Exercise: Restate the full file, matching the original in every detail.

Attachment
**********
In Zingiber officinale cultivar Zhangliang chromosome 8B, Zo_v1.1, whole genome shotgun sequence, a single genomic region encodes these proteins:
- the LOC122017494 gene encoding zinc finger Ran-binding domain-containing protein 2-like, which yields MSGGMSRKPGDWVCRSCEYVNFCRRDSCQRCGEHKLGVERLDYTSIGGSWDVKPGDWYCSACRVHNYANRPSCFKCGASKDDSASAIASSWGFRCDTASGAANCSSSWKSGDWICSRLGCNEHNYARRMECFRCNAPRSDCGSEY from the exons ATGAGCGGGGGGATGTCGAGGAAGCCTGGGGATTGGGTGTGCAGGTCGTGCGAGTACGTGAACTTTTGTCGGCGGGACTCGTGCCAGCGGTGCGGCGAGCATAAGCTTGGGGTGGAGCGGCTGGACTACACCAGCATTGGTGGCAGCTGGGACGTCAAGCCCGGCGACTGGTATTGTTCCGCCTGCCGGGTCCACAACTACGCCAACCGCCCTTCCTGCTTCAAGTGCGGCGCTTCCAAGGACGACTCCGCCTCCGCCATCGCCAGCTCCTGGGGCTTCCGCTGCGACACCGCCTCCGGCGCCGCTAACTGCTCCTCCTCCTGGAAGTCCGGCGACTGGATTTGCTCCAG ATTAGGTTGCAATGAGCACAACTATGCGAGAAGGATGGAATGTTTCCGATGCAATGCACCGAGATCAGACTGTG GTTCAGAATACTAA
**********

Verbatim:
In Zingiber officinale cultivar Zhangliang chromosome 8B, Zo_v1.1, whole genome shotgun sequence, a single genomic region encodes these proteins:
- the LOC122017494 gene encoding zinc finger Ran-binding domain-containing protein 2-like, which yields MSGGMSRKPGDWVCRSCEYVNFCRRDSCQRCGEHKLGVERLDYTSIGGSWDVKPGDWYCSACRVHNYANRPSCFKCGASKDDSASAIASSWGFRCDTASGAANCSSSWKSGDWICSRLGCNEHNYARRMECFRCNAPRSDCGSEY from the exons ATGAGCGGGGGGATGTCGAGGAAGCCTGGGGATTGGGTGTGCAGGTCGTGCGAGTACGTGAACTTTTGTCGGCGGGACTCGTGCCAGCGGTGCGGCGAGCATAAGCTTGGGGTGGAGCGGCTGGACTACACCAGCATTGGTGGCAGCTGGGACGTCAAGCCCGGCGACTGGTATTGTTCCGCCTGCCGGGTCCACAACTACGCCAACCGCCCTTCCTGCTTCAAGTGCGGCGCTTCCAAGGACGACTCCGCCTCCGCCATCGCCAGCTCCTGGGGCTTCCGCTGCGACACCGCCTCCGGCGCCGCTAACTGCTCCTCCTCCTGGAAGTCCGGCGACTGGATTTGCTCCAG ATTAGGTTGCAATGAGCACAACTATGCGAGAAGGATGGAATGTTTCCGATGCAATGCACCGAGATCAGACTGTG GTTCAGAATACTAA